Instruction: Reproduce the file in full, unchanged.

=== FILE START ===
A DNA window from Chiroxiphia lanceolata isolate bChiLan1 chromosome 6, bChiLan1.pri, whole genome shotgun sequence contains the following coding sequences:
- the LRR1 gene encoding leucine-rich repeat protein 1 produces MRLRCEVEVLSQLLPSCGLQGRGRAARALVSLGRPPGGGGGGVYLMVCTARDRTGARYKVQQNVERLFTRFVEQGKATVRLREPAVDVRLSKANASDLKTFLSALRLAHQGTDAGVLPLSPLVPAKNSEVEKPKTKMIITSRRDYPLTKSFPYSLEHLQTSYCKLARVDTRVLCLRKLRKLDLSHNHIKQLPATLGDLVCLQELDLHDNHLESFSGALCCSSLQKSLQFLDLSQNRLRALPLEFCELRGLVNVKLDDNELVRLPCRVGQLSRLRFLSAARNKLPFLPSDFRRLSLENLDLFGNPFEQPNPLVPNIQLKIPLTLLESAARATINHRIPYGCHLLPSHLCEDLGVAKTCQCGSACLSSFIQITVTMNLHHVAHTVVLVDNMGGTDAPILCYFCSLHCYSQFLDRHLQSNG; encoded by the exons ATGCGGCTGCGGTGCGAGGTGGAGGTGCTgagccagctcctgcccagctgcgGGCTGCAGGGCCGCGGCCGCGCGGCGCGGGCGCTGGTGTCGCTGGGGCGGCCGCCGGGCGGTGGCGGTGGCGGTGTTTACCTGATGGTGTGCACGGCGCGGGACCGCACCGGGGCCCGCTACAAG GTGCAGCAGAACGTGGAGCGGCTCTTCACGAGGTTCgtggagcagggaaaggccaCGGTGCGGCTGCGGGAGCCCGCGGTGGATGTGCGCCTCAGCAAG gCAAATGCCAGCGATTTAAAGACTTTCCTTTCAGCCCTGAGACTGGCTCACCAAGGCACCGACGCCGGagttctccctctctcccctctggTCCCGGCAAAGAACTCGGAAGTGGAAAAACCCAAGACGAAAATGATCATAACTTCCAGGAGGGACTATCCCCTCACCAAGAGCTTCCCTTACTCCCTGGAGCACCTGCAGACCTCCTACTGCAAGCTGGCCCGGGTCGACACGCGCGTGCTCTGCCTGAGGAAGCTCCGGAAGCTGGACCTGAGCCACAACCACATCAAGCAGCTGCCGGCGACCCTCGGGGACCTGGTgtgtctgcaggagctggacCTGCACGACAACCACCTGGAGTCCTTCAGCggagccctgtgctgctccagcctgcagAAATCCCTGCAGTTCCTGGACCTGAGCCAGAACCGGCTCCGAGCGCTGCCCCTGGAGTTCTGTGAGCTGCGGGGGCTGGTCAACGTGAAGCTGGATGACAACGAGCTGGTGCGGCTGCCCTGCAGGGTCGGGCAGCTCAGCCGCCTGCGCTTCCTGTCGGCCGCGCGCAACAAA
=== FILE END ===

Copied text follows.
A DNA window from Chiroxiphia lanceolata isolate bChiLan1 chromosome 6, bChiLan1.pri, whole genome shotgun sequence contains the following coding sequences:
- the LRR1 gene encoding leucine-rich repeat protein 1 produces MRLRCEVEVLSQLLPSCGLQGRGRAARALVSLGRPPGGGGGGVYLMVCTARDRTGARYKVQQNVERLFTRFVEQGKATVRLREPAVDVRLSKANASDLKTFLSALRLAHQGTDAGVLPLSPLVPAKNSEVEKPKTKMIITSRRDYPLTKSFPYSLEHLQTSYCKLARVDTRVLCLRKLRKLDLSHNHIKQLPATLGDLVCLQELDLHDNHLESFSGALCCSSLQKSLQFLDLSQNRLRALPLEFCELRGLVNVKLDDNELVRLPCRVGQLSRLRFLSAARNKLPFLPSDFRRLSLENLDLFGNPFEQPNPLVPNIQLKIPLTLLESAARATINHRIPYGCHLLPSHLCEDLGVAKTCQCGSACLSSFIQITVTMNLHHVAHTVVLVDNMGGTDAPILCYFCSLHCYSQFLDRHLQSNG; encoded by the exons ATGCGGCTGCGGTGCGAGGTGGAGGTGCTgagccagctcctgcccagctgcgGGCTGCAGGGCCGCGGCCGCGCGGCGCGGGCGCTGGTGTCGCTGGGGCGGCCGCCGGGCGGTGGCGGTGGCGGTGTTTACCTGATGGTGTGCACGGCGCGGGACCGCACCGGGGCCCGCTACAAG GTGCAGCAGAACGTGGAGCGGCTCTTCACGAGGTTCgtggagcagggaaaggccaCGGTGCGGCTGCGGGAGCCCGCGGTGGATGTGCGCCTCAGCAAG gCAAATGCCAGCGATTTAAAGACTTTCCTTTCAGCCCTGAGACTGGCTCACCAAGGCACCGACGCCGGagttctccctctctcccctctggTCCCGGCAAAGAACTCGGAAGTGGAAAAACCCAAGACGAAAATGATCATAACTTCCAGGAGGGACTATCCCCTCACCAAGAGCTTCCCTTACTCCCTGGAGCACCTGCAGACCTCCTACTGCAAGCTGGCCCGGGTCGACACGCGCGTGCTCTGCCTGAGGAAGCTCCGGAAGCTGGACCTGAGCCACAACCACATCAAGCAGCTGCCGGCGACCCTCGGGGACCTGGTgtgtctgcaggagctggacCTGCACGACAACCACCTGGAGTCCTTCAGCggagccctgtgctgctccagcctgcagAAATCCCTGCAGTTCCTGGACCTGAGCCAGAACCGGCTCCGAGCGCTGCCCCTGGAGTTCTGTGAGCTGCGGGGGCTGGTCAACGTGAAGCTGGATGACAACGAGCTGGTGCGGCTGCCCTGCAGGGTCGGGCAGCTCAGCCGCCTGCGCTTCCTGTCGGCCGCGCGCAACAAA